As I am neck-deep with papers to read this entire week, I thought I would make a short remark on the commentaries that seminarians sometimes use as resources for their papers. Taken from an advertisement of the interdisciplinary conference focused on the writings and ministry of Rev. Matthew Henry by the University of Chester, England (July 14-16, 2014), here is a following description on the scope of Rev. Henry’s life and work:
Matthew Henry (1662–1714) is remembered today by two major groups of scholars: by historians as a leading figure among early eighteenth century dissenters, and brother of the diarist, Sarah Savage; and by theologians and biblical scholars for his Exposition of the Old and New Testaments. This monumental work, which had already been published in 25 different editions by 1855, is used widely even today in print and online versions. Yet Henry’s famous commentary is by no means the only expression of his engagement with the Scriptures. Amongst his 30 further publications, most of which were published in the final years of his life (and many of which were later republished with extracts from his letters and diaries by Sir John Bickerton Williams), his many sermons and works on Christian Piety (including the still popular Method for Prayer, 1710) are saturated with Henry’s peculiarly practical approach to the Bible.
Did you catch the date? Matthew Henry was a pastor in the 18th century. This fact alone should raise up some red flags for those using his commentaries on the Old and New Testament for research papers in a seminary or Bible college classroom setting.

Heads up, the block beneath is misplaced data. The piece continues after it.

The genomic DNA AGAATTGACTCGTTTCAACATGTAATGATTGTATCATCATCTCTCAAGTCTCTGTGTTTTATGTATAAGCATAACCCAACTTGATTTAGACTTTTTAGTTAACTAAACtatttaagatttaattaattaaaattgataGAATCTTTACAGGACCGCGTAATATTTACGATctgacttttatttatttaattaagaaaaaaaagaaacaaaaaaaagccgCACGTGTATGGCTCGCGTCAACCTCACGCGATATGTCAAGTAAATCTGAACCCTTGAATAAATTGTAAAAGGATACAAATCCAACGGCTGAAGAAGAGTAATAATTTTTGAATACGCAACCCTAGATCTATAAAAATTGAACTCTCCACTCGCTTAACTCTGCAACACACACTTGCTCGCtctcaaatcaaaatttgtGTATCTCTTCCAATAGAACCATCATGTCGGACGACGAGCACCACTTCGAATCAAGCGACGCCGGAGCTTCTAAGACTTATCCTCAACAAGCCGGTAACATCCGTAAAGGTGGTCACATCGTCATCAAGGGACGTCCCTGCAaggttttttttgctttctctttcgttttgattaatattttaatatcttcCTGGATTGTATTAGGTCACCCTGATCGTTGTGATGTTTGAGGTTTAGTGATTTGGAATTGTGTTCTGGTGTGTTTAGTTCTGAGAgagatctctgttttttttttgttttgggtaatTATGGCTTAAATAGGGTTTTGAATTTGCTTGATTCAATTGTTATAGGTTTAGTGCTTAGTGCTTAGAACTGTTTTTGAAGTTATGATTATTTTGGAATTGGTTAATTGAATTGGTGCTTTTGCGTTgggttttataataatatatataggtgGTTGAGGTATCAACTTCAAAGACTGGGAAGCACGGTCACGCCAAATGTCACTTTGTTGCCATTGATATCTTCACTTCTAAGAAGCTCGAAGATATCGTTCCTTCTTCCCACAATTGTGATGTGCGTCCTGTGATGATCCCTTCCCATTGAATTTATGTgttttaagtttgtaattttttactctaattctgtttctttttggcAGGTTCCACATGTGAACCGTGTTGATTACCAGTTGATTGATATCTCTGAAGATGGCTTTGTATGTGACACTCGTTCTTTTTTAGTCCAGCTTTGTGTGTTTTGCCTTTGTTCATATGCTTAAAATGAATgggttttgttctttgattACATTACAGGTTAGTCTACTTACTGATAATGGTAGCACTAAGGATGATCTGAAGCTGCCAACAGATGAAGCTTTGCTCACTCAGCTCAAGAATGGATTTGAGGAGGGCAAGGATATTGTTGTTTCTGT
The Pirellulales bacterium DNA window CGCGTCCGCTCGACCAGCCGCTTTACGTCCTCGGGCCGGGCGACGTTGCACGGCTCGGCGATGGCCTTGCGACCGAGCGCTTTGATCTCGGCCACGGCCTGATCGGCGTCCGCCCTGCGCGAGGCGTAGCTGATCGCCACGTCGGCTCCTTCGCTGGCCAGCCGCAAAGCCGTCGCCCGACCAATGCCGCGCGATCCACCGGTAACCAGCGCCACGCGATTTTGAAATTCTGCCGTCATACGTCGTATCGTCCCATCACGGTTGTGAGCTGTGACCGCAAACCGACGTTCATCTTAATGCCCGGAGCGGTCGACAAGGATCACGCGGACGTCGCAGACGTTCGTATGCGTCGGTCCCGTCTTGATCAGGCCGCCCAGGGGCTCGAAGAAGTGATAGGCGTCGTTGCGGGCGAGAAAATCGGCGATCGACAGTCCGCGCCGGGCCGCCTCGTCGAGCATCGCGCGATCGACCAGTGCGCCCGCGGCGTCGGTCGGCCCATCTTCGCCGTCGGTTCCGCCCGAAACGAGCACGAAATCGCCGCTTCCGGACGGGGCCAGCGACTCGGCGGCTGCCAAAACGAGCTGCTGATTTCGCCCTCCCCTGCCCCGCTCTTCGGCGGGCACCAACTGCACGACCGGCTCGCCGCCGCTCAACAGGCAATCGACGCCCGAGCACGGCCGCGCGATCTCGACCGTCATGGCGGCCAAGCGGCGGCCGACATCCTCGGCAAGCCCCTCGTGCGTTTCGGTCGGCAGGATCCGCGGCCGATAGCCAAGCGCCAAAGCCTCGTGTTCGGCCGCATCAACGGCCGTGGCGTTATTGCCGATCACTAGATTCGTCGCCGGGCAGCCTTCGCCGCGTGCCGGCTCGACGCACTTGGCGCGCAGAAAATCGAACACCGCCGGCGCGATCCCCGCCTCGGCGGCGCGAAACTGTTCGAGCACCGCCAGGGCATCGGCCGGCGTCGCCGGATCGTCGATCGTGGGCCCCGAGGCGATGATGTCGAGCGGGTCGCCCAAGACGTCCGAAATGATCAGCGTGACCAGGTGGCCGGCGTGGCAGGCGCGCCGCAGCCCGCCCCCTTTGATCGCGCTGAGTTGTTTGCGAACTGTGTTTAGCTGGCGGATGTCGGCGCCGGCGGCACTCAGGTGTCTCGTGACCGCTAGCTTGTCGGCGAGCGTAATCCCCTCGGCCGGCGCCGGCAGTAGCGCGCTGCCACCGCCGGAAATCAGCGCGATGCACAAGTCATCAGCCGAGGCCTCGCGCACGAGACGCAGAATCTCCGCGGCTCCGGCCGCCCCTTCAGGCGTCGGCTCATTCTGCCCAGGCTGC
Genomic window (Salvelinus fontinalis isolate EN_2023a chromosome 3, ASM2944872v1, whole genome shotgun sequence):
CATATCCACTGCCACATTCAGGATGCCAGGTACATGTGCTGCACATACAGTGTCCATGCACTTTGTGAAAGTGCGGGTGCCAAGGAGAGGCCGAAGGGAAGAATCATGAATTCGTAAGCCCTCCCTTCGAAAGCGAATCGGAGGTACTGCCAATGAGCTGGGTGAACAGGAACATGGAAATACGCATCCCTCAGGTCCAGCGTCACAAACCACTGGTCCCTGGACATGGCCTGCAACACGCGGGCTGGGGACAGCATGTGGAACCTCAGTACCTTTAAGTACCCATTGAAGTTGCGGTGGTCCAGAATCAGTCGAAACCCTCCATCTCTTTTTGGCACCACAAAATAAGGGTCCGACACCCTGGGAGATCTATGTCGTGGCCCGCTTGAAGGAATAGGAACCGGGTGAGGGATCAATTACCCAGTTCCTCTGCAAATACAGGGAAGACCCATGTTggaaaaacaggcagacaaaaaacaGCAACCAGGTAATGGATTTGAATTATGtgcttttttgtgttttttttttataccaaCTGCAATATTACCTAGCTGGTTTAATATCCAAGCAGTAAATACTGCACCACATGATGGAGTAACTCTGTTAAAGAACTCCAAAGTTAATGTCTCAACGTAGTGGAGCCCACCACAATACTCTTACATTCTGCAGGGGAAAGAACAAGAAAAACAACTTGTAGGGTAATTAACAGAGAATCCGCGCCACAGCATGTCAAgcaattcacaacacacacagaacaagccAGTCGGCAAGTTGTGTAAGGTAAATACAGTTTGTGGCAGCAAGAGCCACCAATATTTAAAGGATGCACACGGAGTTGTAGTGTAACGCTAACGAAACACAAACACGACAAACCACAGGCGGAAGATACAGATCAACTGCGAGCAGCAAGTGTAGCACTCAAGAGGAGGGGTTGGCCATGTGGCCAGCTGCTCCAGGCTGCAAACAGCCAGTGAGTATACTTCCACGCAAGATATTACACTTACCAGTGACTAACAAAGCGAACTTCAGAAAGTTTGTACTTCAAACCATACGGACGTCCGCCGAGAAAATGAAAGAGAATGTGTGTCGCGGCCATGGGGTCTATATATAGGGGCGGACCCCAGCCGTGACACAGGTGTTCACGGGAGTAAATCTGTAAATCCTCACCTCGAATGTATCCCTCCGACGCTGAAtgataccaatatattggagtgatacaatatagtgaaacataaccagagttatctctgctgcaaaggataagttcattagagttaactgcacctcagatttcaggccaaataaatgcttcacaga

In my NT2 class, I often remind the students that while there might be a plain logic and meaning to Scripture, the (post-)modern reader does not necessarily have immediate access to them. We always have to “mind the gap” between the ancient author and the interpreter of the Bible today, that is, the historical-temporal, cultural, lexical, rhetorical, and experiential gap that a good historian attempts to bridge so the radical edge of the gospel does not get lost on our current generation of Christ followers.
Rev. Matthew Henry was a wonderful English Presbyterian pastor for his time, and certainly his insights on the word of God continue to inspire many pastors in our day and age. However, as a resource for exegetical papers, his commentaries fall short. They are simply uninformed of the many archaeological and textual break-through’s which have change the way we view the New Testament world, let alone, how we interpret the New Testament text. The discovery of the Dead Sea Scrolls alone (beginning in 1946) and how the library at Qumran changed the way we describe 2nd Temple Judaism should give us enough pause to consider sources which take this information and apply it towards reading Paul’s letters and our New Testament books more precisely in their ancient contexts.
So always check the date for your sources, and know who your commentators are, before depending on them for your work and preaching.